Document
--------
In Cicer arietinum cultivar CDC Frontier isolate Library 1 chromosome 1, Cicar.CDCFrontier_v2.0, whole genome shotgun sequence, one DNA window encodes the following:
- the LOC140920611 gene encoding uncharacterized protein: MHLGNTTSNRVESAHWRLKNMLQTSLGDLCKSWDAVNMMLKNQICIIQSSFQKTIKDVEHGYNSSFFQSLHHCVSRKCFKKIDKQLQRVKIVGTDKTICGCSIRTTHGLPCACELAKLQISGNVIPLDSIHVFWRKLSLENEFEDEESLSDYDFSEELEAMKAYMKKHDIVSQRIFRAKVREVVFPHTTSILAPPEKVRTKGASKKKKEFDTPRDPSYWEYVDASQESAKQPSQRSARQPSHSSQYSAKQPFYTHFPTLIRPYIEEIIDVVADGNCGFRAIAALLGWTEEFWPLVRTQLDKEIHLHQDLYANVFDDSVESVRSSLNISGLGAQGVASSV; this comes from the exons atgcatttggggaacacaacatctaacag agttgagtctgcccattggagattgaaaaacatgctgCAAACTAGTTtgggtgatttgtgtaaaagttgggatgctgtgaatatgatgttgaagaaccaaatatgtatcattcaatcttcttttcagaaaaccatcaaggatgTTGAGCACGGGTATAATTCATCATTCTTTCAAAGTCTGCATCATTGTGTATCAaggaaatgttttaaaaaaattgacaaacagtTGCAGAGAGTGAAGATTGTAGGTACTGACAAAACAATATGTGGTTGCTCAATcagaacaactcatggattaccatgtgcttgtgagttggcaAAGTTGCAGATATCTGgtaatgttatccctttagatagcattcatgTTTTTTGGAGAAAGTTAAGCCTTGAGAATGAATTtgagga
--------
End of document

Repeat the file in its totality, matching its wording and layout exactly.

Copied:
In Cicer arietinum cultivar CDC Frontier isolate Library 1 chromosome 1, Cicar.CDCFrontier_v2.0, whole genome shotgun sequence, one DNA window encodes the following:
- the LOC140920611 gene encoding uncharacterized protein: MHLGNTTSNRVESAHWRLKNMLQTSLGDLCKSWDAVNMMLKNQICIIQSSFQKTIKDVEHGYNSSFFQSLHHCVSRKCFKKIDKQLQRVKIVGTDKTICGCSIRTTHGLPCACELAKLQISGNVIPLDSIHVFWRKLSLENEFEDEESLSDYDFSEELEAMKAYMKKHDIVSQRIFRAKVREVVFPHTTSILAPPEKVRTKGASKKKKEFDTPRDPSYWEYVDASQESAKQPSQRSARQPSHSSQYSAKQPFYTHFPTLIRPYIEEIIDVVADGNCGFRAIAALLGWTEEFWPLVRTQLDKEIHLHQDLYANVFDDSVESVRSSLNISGLGAQGVASSV; this comes from the exons atgcatttggggaacacaacatctaacag agttgagtctgcccattggagattgaaaaacatgctgCAAACTAGTTtgggtgatttgtgtaaaagttgggatgctgtgaatatgatgttgaagaaccaaatatgtatcattcaatcttcttttcagaaaaccatcaaggatgTTGAGCACGGGTATAATTCATCATTCTTTCAAAGTCTGCATCATTGTGTATCAaggaaatgttttaaaaaaattgacaaacagtTGCAGAGAGTGAAGATTGTAGGTACTGACAAAACAATATGTGGTTGCTCAATcagaacaactcatggattaccatgtgcttgtgagttggcaAAGTTGCAGATATCTGgtaatgttatccctttagatagcattcatgTTTTTTGGAGAAAGTTAAGCCTTGAGAATGAATTtgagga